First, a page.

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Gods and Generals: A Novel of the Civil War (The Civil War and over one million other books are available for Amazon Kindle. Learn more

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Gods and Generals Unbound – Import, August 31, 2000

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Product Details

  • Unbound
  • Publisher: BIRLINN (ALBA) (August 31, 2000)
  • ISBN-10: 0345438493
  • ISBN-13: 978-0345438492
  • Shipping Weight: 1.1 pounds
  • Average Customer Review: 4.2 out of 5 stars  See all reviews (419 customer reviews)
  • Amazon Best Sellers Rank: #14,949,181 in Books (See Top 100 in Books)

More About the Author

Jeff Shaara is the New York Times bestselling author of The Steel Wave, The Rising Tide, To the Last Man, The Glorious Cause, Rise to Rebellion, and Gone for Soldiers, as well as Gods and Generals and The Last Full Measure-two novels that complete the Civil War trilogy that began with his father's Pulitzer Prize--winning classic The Killer Angels. Shaara was born into a family of Italian immigrants in New Brunswick, New Jersey. He grew up in Tallahassee, Florida, and graduated from Florida State University. He lives in Gettysburg.

Customer Reviews

Most Helpful Customer Reviews

45 of 46 people found the following review helpful By Simon Jackson on August 3, 2000
Format: Mass Market Paperback
You may be aware or indeed unaware that Jeff Shaara, the author of `Gods and Generals' is the son of the late Michael Shaara who in turn is the author of `The Killer Angels' which is acknowledged as one of the best civil war novels written. `Gods and Generals' is very much a prequel to `Killer Angels', describing the war up until the battle of Gettysburg (the subject matter of `Killer Angels').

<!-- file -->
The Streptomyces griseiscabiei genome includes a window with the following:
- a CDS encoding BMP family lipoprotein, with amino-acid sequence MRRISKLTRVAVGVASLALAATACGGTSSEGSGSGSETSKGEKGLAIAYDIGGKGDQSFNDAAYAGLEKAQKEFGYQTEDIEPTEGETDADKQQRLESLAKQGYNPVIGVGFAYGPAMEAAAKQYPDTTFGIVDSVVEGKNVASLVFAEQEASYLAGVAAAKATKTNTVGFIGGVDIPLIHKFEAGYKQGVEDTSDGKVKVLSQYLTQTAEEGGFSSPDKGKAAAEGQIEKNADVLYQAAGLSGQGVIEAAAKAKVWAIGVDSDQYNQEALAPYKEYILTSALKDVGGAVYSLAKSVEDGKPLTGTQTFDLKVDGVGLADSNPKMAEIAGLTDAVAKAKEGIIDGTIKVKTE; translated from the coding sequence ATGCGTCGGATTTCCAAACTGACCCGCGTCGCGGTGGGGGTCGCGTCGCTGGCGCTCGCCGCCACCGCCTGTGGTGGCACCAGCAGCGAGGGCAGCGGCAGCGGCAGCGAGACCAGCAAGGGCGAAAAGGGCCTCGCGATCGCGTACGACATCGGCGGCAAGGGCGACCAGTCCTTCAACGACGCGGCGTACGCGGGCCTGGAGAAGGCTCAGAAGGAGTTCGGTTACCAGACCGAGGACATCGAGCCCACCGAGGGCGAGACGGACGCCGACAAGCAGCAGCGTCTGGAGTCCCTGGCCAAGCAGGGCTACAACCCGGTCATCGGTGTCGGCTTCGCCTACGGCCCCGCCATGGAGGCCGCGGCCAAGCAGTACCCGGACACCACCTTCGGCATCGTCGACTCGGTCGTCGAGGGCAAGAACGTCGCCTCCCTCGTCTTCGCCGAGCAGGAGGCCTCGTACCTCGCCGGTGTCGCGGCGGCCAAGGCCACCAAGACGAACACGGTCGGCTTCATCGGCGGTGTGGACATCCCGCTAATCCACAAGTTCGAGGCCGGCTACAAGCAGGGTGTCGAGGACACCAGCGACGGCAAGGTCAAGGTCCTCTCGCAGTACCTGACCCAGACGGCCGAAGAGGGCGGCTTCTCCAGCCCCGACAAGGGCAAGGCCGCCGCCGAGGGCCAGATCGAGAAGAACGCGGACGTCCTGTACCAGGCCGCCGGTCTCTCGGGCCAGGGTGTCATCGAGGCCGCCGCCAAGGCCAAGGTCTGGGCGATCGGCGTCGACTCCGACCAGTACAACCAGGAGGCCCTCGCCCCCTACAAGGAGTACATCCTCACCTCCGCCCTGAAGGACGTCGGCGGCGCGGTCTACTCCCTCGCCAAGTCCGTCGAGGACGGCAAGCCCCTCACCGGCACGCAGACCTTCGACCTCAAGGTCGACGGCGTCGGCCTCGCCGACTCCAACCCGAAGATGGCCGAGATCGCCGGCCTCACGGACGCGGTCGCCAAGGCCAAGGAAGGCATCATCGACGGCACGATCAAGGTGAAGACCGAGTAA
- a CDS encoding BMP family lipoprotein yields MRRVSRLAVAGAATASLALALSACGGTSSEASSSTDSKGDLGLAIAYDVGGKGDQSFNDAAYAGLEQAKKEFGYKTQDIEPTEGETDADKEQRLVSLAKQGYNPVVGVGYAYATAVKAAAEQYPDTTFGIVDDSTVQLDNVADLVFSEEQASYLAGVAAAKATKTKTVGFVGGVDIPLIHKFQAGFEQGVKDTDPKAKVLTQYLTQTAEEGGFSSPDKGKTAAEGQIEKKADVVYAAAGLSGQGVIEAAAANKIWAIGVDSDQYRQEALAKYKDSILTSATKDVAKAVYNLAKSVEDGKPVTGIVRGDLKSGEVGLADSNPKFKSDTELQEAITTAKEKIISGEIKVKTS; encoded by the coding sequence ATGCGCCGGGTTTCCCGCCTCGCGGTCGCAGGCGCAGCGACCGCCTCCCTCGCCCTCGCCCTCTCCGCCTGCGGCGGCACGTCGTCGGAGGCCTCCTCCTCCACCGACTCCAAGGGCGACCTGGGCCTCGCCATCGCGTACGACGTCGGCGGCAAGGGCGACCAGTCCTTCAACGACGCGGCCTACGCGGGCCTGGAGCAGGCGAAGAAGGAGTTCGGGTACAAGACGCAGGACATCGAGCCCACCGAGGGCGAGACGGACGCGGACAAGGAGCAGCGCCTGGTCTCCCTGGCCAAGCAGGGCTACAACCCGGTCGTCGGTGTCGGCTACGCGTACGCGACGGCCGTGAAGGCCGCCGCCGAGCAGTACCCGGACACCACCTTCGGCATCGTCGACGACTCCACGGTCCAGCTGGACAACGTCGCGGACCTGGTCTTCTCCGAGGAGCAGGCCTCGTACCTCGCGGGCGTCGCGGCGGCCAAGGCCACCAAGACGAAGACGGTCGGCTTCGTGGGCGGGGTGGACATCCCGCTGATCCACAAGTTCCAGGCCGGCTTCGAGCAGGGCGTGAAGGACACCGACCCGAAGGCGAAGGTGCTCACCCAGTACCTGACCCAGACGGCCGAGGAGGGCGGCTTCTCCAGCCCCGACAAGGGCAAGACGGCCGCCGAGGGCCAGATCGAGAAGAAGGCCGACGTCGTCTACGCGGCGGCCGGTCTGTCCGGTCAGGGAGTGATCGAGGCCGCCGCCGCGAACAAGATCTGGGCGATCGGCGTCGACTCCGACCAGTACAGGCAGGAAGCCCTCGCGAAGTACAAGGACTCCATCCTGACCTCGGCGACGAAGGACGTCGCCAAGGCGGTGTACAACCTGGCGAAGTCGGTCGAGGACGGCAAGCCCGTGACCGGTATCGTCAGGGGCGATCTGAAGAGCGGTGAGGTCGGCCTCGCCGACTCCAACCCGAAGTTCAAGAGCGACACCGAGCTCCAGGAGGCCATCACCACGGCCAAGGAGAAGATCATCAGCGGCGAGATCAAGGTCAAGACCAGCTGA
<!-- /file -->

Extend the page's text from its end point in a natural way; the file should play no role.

While `Killer Angels' is indeed a wonderful civil war novel I feel to continuously mention both books in the same sentence does each a dis-service. Jeff and Michael Shaara, although father and son, are different people and consequently different authors. Thus to review `Gods and Generals' from the shadow of `Killer Angels' is not something I wish to do here. Therefore this is a review of `Gods and Generals' as a stand-alone novel.
First time author Michael Shaara has written an excellent account of both the pre-war and early war years. The novel offers an insight into the lives and motivations of Robert E. Lee and Stonewall Jackson of the Confederacy and Winfield Scott Hancock and Joshua Chamberlain of the Union. Shaara uses the experiences of these men in a skilful manner to elaborate and expand on the politics and events that occurred during the years 1858 to 1863. In doing so he is able to bring these four into contact with many figures that played a role in the war; Longstreet, Davis, Hooker, Burnside and so on. The result is a believable and comprehensive account that enables the reader to stay closely involved with the decision-makers of the war. Shaara is also able to write convincingly of the internal beliefs and philosophies that motivated individuals to take up arms against their fellow Americans.
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54 of 57 people found the following review helpful By kone TOP 500 REVIEWER on July 27, 2005
Format: Mass Market Paperback Verified Purchase
Since there have already been over 210 reviews of this book, I will not go into details of the book itself, but my impressions.